Wednesday, March 16, 2005

Iraq's Democracy Is A Stacked Deck

Naomi Klein's newest column will be available from two different sources, and in two different versions.

It's called Brand USA is in trouble, so take a lesson from Big Mac in the Guardian Unlimited of March 14th, and Can Democracy Survive Bush's Embrace? in the March 28th issue of The Nation. Aside from the titles, there are several other differences; a shrewder media analyst would be able to list them all and would probably be inclined to speculate as to their origins.

But this lowly and nearly frozen Winter Patriot wishes to draw your attention to a single point Naomi Klein makes about the Iraqi electoral system: It's immensely undemocratic, as befits a systemm of "freedom" designed by occupiers who wish to be seen as liberators.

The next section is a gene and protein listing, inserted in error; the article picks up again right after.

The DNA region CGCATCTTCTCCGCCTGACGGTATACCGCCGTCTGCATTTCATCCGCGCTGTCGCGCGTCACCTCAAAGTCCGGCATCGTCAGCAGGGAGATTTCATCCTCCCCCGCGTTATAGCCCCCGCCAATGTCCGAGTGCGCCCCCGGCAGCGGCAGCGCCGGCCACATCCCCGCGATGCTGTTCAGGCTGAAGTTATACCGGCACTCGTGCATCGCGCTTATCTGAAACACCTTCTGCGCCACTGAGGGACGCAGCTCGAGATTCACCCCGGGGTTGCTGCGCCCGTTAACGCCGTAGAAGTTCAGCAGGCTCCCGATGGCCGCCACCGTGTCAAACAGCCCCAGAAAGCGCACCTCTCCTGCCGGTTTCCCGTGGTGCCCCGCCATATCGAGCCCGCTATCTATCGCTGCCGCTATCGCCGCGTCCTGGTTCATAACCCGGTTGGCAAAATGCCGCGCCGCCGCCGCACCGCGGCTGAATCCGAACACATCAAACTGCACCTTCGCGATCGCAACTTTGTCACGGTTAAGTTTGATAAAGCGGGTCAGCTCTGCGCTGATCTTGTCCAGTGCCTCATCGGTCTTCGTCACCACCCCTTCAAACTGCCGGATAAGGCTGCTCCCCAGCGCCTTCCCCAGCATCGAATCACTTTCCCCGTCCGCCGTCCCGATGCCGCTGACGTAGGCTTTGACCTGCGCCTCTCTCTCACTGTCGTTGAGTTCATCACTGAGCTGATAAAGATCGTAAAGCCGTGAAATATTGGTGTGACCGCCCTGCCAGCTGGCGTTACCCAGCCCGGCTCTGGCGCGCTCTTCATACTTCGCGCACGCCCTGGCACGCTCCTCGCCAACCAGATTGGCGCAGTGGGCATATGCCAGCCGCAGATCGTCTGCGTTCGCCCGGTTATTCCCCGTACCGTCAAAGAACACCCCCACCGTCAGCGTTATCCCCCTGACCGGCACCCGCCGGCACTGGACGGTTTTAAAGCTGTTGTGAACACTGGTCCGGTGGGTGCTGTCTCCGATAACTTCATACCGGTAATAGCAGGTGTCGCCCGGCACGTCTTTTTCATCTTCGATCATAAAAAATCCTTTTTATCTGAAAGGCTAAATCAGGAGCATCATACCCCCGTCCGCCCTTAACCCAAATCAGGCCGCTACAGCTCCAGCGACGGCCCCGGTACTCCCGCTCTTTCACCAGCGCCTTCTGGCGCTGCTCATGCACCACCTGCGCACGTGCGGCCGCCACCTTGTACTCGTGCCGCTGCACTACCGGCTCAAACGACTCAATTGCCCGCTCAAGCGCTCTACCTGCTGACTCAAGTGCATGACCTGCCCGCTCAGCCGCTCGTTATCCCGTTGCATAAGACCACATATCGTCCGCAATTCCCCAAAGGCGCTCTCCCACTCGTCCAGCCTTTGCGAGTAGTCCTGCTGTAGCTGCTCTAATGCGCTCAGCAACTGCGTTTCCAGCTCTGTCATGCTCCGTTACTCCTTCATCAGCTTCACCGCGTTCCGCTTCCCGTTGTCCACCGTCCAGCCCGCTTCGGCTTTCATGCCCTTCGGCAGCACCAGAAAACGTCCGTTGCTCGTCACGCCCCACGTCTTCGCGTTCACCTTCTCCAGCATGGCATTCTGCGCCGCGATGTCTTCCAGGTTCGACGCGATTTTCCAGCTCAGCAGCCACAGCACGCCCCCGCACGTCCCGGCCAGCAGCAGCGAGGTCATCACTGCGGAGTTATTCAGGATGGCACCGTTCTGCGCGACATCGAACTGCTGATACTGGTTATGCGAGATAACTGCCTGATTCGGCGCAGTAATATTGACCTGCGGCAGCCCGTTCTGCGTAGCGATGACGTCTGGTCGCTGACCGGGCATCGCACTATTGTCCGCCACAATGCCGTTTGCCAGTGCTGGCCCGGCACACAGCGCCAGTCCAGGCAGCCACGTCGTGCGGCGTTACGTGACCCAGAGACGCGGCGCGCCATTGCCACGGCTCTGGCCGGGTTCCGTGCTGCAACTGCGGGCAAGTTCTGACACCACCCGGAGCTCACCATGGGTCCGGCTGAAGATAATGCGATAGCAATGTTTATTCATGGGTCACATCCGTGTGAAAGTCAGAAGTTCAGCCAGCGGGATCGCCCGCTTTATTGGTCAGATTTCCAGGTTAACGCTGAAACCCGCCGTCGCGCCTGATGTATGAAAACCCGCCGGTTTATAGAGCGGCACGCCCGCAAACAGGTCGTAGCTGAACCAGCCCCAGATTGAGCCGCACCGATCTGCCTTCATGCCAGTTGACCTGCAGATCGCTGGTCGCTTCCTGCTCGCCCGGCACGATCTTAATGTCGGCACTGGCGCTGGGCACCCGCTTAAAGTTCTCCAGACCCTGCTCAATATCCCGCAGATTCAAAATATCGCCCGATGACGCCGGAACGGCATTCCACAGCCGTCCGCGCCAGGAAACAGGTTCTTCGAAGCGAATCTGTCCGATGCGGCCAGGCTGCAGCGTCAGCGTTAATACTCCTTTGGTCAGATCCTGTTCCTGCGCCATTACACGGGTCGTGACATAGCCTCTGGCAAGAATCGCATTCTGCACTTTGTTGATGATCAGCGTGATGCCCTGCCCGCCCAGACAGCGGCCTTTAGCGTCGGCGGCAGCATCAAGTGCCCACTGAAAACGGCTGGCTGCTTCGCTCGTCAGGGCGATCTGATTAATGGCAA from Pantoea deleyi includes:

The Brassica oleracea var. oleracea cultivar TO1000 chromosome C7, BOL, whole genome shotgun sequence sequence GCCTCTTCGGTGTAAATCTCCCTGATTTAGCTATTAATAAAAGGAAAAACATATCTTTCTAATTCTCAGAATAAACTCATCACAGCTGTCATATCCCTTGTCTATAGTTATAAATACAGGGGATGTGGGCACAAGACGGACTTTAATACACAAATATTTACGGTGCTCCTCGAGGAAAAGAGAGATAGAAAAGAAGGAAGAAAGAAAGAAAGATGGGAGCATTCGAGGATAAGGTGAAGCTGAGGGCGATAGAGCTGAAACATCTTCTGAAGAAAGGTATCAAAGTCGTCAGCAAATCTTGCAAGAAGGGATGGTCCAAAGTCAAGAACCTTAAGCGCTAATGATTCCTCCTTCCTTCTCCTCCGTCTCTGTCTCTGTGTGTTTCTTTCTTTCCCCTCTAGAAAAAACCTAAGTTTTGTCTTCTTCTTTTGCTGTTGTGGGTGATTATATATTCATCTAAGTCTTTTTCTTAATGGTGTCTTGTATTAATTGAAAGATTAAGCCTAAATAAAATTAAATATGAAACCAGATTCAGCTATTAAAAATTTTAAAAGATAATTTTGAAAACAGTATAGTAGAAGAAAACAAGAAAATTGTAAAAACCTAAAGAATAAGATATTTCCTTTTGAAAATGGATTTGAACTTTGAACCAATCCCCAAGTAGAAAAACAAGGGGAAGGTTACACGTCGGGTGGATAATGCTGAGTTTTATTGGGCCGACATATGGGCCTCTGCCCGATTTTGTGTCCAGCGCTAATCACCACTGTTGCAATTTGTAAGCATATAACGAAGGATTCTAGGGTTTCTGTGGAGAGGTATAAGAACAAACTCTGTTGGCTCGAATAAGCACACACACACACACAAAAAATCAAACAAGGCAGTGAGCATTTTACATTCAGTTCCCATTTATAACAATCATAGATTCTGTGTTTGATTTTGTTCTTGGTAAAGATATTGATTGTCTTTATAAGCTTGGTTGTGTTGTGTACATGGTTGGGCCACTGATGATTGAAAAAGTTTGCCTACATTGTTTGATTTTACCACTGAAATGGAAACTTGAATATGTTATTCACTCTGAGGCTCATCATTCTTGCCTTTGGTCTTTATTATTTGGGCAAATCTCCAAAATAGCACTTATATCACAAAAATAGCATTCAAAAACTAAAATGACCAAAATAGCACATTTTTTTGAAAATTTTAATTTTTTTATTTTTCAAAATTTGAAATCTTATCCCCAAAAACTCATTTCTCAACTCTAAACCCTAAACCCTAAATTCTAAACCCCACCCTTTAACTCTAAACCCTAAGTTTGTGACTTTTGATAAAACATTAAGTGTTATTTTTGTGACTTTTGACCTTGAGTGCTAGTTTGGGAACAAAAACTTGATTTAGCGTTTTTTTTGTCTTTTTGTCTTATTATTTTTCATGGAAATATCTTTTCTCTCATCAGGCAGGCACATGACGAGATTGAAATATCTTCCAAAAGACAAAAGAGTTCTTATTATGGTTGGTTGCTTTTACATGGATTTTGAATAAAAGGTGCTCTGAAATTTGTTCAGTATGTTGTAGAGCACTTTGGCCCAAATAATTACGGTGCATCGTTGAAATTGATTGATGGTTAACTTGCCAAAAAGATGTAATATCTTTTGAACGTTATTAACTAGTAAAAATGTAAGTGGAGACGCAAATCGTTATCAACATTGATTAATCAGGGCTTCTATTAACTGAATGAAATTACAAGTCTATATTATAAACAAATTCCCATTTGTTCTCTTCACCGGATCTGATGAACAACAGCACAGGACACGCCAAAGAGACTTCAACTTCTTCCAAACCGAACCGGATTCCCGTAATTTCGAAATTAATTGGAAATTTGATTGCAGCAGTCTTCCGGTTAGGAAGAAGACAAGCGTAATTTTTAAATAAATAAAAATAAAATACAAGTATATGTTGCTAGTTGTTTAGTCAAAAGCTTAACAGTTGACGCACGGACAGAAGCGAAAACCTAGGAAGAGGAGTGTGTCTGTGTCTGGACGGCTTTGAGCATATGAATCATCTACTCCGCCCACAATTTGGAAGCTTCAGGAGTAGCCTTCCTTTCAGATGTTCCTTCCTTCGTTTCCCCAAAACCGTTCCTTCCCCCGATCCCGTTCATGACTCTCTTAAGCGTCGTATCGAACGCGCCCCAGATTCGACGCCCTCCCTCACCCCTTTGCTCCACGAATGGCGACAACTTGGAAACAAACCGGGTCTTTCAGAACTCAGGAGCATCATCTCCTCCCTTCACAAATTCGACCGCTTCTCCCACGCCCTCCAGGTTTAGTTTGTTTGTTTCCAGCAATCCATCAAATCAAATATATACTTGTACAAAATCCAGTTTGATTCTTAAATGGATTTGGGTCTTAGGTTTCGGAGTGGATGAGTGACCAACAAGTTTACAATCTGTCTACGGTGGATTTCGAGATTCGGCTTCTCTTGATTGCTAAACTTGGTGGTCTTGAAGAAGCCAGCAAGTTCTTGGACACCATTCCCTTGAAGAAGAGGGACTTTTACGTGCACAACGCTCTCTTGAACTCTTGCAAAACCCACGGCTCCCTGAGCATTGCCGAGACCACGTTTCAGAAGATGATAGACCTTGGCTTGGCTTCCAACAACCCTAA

From the Guardian's version:
[T]he ongoing wrangling over who will form Iraq's next government, despite the United Iraqi Alliance being the clear winner, points to an electoral system designed by Washington that is less than democratic. Terrified at the prospect of an Iraq ruled by the majority of Iraqis, the former chief US envoy, Paul Bremer, wrote election rules that gave the US-friendly Kurds 27% of the seats in the national assembly, even though they make up just 15% of the population.

Skewing matters further, the US-authored interim constitution requires that all major decisions have the support of two-thirds or, in some cases, three-quarters of the assembly - an absurdly high figure that gives the Kurds the power to block any call for foreign troop withdrawal, any attempt to roll back Bremer's economic orders, and any part of a new constitution.
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